‘Death of manual scavengers is institutional murder’

Siddappa died of asphyxiation while cleaning a septic tank in Shivajinagar on January 25.

Published: 28th January 2020 06:44 AM  |   Last Updated: 28th January 2020 06:44 AM   |  A+A-

Protesters demand that the government enforce the ban on manual scavenging during a protest at Town Hall in Bengaluru on Monday | Pandarinath B

By Express News Service

BENGALURU: Deaths of people due to manual scavenging are institutional murders and despite the loss of so many lives - 85 in Karnataka since 1995 - there have been no convictions, speakers at a protest over the recent death of a labourer death in a septic tank said here on Monday.

The All India Central Council of Trade Unions, Safai Karamchari Kavalu Samiti, Slum Janandolana, People’s Union for Civil Liberties and All India People’ Forum staged a protest at Town Hall on Monday demanding that the state government implement ensure the strict enforcement of the ban on manual scavenging and rehabilitate workers who are forced to do such work under The Prohibition of Employment as Manual Scavengers and their Rehabilitation Act, 2013.

“The death of Dalit sanitary workers while cleaning sewage lines, manholes, septic tanks and soak pits, without any machines or safety equipment is not an accident but institutional murder,” the protestors said in a press release.

Madhu, who worked as a manual scavenging for 33 years told The New Indian Express that he used to get Rs 1,200 to clean sewage chambers and sceptic tanks. “It is difficult. We deal with it by consuming alcohol before going in. We feel miserable the next day, once the effect of alcohol has worn off. Toxic gases fill our nose and mouth and it is tough to breathe. I did it to provide for my family and raise my daughter. I do not have any other skills or education.”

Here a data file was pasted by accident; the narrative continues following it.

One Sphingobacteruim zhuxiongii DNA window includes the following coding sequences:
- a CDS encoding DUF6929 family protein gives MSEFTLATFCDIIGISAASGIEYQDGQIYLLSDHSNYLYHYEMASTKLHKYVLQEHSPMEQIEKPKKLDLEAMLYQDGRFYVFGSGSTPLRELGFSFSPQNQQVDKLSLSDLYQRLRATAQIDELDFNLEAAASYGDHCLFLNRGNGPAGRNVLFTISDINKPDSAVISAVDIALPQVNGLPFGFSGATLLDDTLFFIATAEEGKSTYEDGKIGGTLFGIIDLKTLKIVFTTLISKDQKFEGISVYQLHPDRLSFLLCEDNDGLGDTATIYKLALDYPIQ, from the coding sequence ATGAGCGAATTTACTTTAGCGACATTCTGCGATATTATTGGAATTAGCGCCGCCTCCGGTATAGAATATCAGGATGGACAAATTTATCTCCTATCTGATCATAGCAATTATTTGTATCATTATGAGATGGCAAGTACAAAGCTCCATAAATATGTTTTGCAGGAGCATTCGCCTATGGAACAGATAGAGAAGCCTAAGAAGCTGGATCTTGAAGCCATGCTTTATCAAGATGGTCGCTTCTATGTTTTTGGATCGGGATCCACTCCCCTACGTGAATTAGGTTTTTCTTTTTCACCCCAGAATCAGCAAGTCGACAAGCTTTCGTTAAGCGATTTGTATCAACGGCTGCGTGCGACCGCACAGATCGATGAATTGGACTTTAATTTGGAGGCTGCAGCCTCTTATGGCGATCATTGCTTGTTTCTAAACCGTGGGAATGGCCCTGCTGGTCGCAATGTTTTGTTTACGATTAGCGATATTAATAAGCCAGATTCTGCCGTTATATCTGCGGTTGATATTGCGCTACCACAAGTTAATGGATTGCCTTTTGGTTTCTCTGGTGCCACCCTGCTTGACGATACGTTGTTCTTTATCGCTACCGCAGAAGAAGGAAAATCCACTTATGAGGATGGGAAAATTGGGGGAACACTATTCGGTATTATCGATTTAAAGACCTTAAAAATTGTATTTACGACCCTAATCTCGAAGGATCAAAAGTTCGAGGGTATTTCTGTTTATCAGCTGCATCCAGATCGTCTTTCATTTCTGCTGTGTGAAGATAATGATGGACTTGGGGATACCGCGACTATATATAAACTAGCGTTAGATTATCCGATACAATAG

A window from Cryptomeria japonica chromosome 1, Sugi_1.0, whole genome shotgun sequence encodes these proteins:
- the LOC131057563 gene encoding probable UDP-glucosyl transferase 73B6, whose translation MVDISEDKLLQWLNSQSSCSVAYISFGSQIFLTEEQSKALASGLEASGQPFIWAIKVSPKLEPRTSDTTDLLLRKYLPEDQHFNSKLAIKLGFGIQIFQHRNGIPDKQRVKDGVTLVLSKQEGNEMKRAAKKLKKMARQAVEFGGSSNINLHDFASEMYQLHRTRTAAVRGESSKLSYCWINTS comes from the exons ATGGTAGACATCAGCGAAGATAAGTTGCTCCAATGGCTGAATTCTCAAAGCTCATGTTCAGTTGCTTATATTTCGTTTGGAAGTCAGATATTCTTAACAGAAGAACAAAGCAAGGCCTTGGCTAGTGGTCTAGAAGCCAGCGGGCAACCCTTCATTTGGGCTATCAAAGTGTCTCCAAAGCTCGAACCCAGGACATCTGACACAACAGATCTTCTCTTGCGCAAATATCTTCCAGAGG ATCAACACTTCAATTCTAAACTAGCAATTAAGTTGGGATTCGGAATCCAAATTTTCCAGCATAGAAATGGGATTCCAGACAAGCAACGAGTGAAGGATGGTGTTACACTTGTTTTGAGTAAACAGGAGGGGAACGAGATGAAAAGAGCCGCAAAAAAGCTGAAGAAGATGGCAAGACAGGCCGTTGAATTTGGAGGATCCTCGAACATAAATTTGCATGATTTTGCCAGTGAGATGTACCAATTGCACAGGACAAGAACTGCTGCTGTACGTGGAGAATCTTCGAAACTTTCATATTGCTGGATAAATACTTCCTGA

With the help of activists he now does odd jobs such as manual labour or sells petty items. It is not enough to look after his family, but he does not wish to return to manual scavenging. He demanded that the government help him find a decent job and a home.

“(Alcohol) is the only way to escape the horror of the job. My husband does it because he has nowhere else to go. We fear that we will lose our loved ones just the way we lost Siddappa,” said Rajeshwari, a street sweeper.

Siddappa died of asphyxiation while cleaning a septic tank in Shivajinagar on January 25.
“Despite the death of several people who were forced to handle human excreta with their bare hands (in septic tanks), there have been no convictions,” said activist Narasimhamurthy.

“The family usually does not have money to even reach a police station. They are scared of court processes, get threatened by the accused and give up. The police claim ignorance of the law and register weak cases favouring the accuse,” he added.

“The police can register a suo moto case, but do not do so. In Siddappa’s case, though the incident took place at 12.30 pm, the case was registered only at 8.30 pm after pressure from various civil society organisations and Dalit leaders,” said Narasimhamurthy, an activist.

list of demands

    Special Investigation Team to investigate Siddappa’ death; arrest all accused
    Legislative Committee to investigate manual scavenging and submit report in two months
    Compensation of `1 crore in cases of deaths
    Committee headed by retired HC Judge to review implementation of the Act
    Record reasons for all acquittals, take action against investigating officers
    Declare deceased workers martyrs, erect a memorial for them

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